Thoughts?
 

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I would still use a tablespoon of Marvel Mystery oil in the cylinders and let it sit for a day or two to help free up potentially-stuck piston rings, which really would probably be the only thing other than the clutch plates sticking together (which can happen if a bike sits for a month or two)
 

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Might pull the cam covers and squirt some oil on the the cams prior to start, 450s take a good minute to get oil up there and running dry they can do a bit of damage.

Where in CO are you at Mike?
 

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Discussion Starter #8
Marvel it is. Better then WD40 I'm sure.
Will do on the cams as well. Amazingly the battery shows 5.5 volts so I'll put it on the charger and see what happens. It looks fairly new.
My seat guy is pessimistic on the pan rebuild due to major corrosion of the edges. By far the worst condition component. What have folks done to replace the seat hardware? Ebuy has complete seats for under $300 that makes me question the quality.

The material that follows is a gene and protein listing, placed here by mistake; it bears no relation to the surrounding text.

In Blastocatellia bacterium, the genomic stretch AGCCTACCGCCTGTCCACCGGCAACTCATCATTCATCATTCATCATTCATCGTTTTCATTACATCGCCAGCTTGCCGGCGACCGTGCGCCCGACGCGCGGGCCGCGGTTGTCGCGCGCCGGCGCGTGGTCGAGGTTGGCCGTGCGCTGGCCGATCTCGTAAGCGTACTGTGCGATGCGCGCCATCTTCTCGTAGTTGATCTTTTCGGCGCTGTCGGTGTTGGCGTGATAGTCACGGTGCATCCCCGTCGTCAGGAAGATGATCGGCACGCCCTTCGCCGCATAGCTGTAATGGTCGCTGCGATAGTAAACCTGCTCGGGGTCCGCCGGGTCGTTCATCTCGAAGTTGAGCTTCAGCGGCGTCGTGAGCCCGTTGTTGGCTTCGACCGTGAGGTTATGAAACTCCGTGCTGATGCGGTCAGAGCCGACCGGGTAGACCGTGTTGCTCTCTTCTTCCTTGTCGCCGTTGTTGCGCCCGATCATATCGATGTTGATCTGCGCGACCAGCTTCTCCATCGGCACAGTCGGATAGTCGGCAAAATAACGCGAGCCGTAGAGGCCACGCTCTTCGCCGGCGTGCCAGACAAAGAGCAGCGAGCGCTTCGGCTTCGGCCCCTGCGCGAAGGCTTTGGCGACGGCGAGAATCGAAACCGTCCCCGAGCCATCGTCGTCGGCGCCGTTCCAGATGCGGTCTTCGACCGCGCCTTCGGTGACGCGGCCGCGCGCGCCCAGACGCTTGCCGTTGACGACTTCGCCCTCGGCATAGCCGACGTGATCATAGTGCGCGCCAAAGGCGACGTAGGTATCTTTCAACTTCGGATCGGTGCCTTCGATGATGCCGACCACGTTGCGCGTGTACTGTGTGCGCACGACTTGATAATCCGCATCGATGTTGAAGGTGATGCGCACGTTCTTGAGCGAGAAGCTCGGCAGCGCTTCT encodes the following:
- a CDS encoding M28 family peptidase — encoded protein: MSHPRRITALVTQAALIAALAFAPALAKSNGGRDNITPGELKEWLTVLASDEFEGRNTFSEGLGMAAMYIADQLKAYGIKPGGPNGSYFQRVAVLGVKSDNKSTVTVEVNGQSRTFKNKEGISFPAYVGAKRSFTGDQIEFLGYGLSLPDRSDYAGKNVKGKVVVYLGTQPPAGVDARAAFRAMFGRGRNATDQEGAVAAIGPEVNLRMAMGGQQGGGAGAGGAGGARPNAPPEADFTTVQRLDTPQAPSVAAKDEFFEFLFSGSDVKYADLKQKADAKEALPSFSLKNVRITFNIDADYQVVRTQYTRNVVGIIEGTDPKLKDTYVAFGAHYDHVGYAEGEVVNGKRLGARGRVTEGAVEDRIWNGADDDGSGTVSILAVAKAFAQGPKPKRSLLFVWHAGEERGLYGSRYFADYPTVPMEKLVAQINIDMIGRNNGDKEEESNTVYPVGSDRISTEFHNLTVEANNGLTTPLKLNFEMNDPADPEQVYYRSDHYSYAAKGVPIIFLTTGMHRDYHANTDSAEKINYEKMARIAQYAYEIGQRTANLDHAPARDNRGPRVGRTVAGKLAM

I'm in Fort Collins... Towards the mountains from you there in Greeley. I make the trek over there on occasion to visit Weldworks Brewery. Good stuff.
 

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Definitely clean out the oil spinner and change the oil before starting. Check the cam chain tension, check the valve clearances.
 

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Discussion Starter #10